March 7, 2022


Minute read

If A Life of Simplicity Paves The Road to Joy, Must We Become Monastic to Reap Its Benefit?

We’re all obsessed with seeking joy. Don’t deny it. The proof is the gobs of money spent on gratitude journals, mood-boosting pills and elixirs, dopamine-seeking habits, and literally anything to make us feel good. 

But while those choices may make you feel good in the moment, they aren’t actually helping you build a positive relationship with joy. So, if like most humans, you are yearning for a bit more joy in your life, the first and most powerful step you can take may sound counterintuitive: simplify your life.

The Ways We Seek Joy, Destroy It

While New York City is a delight, with its decadent restaurants, vibrant cultural menu, and cacophony of entertainment, I experienced my most joyful moments without ever donning my pink, suede Jimmy Choo’s and hitting the town.

Instead, I experienced them during a couple of months when I was able to tuck my entire life neatly into a duffle bag as I cycled 4,500 miles from Baltimore, Maryland to San Diego, California. 

While I didn’t have access to the things we tend to seek out to bring us joy, I had a simple routine, oodles of time outside, and the pleasure of moving my body constantly. I was living in “full screen” mode and eating simply. I was unconcerned about my appearance and rarely looked at my phone. I may have missed out on the latest Instagram trends, but I didn’t miss out on the jokes I shared with my fellow cyclists, the delight of eating a sloppy and juicy orange, or the bliss of the warm sun kissing my arms and nose. 

I felt free. 

What I learned on that trip is that part of the reason that we have trouble finding joy is actually because of the very things we do try to find it. We suffer because we collect so many things, and, therefore, have so many opportunities to worry about those things., to be responsible for things – All that worrying steals our time and energy, leaving us less opportunity to work on ourselves, to gain wisdom, to train our mind, and to do good – the very things that actually bring us sustainable joy. 

And while you may not be so bold as to give up all of your worldly possessions to experience a bit more “feel good” – the good news is that you don’t need to.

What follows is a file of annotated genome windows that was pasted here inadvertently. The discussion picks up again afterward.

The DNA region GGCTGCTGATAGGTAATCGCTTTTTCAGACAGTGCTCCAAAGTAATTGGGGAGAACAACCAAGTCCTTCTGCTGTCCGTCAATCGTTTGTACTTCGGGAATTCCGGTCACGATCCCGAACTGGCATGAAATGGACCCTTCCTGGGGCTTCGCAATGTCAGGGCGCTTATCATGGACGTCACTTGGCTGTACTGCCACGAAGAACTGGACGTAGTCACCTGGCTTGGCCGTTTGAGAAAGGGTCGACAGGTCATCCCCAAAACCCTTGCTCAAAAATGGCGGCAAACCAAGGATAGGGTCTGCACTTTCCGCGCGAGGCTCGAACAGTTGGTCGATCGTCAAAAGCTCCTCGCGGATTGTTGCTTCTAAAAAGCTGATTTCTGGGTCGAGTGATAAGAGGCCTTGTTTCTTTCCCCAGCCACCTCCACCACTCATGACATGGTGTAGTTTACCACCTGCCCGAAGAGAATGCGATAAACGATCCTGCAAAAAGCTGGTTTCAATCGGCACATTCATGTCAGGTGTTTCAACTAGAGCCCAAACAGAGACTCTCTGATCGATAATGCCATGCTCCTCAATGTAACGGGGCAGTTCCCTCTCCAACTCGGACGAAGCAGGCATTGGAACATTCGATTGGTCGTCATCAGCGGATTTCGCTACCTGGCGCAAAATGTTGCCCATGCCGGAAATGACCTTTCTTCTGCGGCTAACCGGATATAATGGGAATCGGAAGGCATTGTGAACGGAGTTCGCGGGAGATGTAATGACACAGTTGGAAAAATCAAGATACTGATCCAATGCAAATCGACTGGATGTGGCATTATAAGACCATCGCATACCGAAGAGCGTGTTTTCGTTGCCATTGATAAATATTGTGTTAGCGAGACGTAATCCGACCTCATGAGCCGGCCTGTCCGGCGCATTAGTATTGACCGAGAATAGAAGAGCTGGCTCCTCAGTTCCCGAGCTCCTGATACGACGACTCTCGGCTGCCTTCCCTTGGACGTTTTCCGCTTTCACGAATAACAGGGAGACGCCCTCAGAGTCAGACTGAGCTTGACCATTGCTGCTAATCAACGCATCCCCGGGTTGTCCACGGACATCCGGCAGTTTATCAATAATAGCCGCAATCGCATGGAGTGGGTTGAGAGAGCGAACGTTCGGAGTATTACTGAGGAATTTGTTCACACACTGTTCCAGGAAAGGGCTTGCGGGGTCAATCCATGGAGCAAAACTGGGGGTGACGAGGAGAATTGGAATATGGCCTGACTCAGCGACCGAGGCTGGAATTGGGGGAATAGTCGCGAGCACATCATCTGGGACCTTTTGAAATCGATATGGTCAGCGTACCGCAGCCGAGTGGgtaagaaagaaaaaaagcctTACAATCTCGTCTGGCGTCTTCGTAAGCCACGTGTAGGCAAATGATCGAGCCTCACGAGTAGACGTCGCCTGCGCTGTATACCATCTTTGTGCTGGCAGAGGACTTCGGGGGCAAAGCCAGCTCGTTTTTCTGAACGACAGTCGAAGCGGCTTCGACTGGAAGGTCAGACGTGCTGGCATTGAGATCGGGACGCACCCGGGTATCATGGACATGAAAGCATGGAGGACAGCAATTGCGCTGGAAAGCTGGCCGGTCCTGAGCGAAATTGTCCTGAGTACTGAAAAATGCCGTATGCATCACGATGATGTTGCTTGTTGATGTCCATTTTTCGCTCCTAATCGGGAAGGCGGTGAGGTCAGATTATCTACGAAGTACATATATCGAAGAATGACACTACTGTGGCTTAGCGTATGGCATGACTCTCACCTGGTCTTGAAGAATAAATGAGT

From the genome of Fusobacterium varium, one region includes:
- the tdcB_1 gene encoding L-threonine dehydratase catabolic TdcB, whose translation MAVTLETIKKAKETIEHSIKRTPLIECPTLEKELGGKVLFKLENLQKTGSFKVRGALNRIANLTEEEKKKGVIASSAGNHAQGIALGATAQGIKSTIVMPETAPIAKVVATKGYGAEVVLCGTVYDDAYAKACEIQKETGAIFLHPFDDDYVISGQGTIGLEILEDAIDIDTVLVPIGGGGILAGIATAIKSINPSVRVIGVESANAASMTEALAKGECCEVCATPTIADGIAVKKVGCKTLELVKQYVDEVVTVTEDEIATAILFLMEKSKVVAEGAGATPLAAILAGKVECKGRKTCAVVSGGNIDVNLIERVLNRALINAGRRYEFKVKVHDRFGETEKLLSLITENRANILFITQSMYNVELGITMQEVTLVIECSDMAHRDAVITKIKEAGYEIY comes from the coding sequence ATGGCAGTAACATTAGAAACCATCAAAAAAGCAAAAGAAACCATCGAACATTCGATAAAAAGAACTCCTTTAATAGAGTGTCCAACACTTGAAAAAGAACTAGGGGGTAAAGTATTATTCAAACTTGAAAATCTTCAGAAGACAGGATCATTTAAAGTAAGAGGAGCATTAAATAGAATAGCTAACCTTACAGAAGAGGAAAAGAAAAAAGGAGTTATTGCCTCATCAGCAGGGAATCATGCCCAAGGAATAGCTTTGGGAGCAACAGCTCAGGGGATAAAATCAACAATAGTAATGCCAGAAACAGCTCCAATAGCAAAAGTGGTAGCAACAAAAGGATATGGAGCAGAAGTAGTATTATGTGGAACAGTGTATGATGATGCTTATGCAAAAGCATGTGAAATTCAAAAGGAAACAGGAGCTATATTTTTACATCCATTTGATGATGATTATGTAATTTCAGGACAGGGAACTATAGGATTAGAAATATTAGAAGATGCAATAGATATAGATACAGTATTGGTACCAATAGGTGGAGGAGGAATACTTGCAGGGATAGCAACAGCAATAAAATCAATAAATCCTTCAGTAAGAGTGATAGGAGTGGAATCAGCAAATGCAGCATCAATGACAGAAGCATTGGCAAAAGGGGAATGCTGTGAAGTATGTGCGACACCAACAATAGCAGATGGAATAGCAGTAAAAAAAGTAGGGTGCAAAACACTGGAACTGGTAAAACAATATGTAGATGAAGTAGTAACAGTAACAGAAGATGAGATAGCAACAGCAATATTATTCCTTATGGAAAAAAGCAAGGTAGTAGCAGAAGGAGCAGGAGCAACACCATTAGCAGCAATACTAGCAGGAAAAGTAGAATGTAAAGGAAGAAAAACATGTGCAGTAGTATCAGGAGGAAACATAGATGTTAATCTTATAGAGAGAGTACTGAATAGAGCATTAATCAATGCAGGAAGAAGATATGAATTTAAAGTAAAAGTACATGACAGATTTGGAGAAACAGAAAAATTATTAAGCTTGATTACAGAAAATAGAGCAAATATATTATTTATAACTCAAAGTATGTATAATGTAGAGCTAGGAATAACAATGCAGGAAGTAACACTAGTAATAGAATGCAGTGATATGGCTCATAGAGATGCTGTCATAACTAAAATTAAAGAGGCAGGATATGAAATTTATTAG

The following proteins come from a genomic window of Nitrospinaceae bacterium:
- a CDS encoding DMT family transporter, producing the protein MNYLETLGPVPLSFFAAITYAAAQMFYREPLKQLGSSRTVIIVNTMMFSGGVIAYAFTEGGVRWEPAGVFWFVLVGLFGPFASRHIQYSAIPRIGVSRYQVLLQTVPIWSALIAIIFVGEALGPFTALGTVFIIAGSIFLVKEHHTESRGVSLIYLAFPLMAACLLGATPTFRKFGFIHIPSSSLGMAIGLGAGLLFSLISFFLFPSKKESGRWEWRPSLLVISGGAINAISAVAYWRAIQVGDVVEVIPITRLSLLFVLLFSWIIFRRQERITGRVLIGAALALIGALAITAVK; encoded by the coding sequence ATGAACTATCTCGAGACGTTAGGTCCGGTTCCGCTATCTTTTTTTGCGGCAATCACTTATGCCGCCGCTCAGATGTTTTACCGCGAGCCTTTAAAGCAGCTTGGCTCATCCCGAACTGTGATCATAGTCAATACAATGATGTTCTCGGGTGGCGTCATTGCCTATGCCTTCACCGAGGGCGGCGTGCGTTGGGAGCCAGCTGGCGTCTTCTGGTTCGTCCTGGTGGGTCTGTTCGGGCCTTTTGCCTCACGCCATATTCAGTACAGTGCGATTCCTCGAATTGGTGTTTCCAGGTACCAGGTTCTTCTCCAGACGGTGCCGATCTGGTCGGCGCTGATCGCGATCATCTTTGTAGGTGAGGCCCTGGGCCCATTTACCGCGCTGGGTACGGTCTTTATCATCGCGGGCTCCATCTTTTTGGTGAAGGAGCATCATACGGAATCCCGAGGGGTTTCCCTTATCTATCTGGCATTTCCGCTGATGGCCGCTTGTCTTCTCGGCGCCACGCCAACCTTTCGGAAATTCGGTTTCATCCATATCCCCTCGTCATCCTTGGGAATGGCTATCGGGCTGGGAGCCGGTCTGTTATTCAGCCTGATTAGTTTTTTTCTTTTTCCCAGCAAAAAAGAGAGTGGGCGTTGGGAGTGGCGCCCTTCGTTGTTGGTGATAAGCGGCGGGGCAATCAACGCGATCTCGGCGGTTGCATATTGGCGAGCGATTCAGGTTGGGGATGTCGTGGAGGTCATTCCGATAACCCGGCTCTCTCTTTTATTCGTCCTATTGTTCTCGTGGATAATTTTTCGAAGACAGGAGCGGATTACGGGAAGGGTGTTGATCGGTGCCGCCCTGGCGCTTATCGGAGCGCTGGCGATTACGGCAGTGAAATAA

You don’t need to “give it all up,” you just need to strive for simplicity. And there are a few elementary steps you can take today that will bring a bit more simplicity into your life – and a lot more real joy. 

Design Your Day Intentionally

The first thing you can do may sound obvious, but most people don’t do it: live your life intentionally. And that happens one day at a time.

Two of the best ways to start this process are by taking our Routine Reset mini-course, or downloading and completing the Obituary Test. These free tools can help your day and your life!

When you go through either of these, you’ll find that the first step to curating your desired lifestyle is understanding what you are currently doing, discerning your purpose, identifying that which is unnerving to that purpose, and culling out the superfluous.

The Routine Reset then asks you, “What do I need to do MORE of to design my ideal day and life?” It asks you to contemplate what would make your day and life more joyful? More delightful? More full of wonder?

These joy-bringers might include expanding your movement practice, spending more time with friends or family, eating more mindfully, or spending time on projects that will help you fulfill your financial, emotional, and spiritual needs.

If you’re so bold, I encourage you to go through this process and create your list of, “what would make my life more joyful.” Then, post it somewhere meaningful to you, where you’ll see it a lot. Resist the urge to compare your list to others via social media or just amid your colleagues. We all have different visions, purposes, and things that bring us joy. But designing each day intentionally is the first critical step to finding the simplicity that leads to joy.

Cull, Cull, Cull

When I’m feeling overwhelmed, stressed out, or just grumpy, one of the most powerful things I can do is cull, clean, and eliminate.

That may translate into cleaning a physical space, scrubbing the floors, or organizing my work area. Other times, it might mean cleaning out my email or looking through finances and deciding what is unnecessary.

While I don’t intend to clean out my closet and living in 3 outfits as I once did, I do find that when I have less physical and digital clutter, my brain feels less cluttered and makes room for me to make more powerful decisions.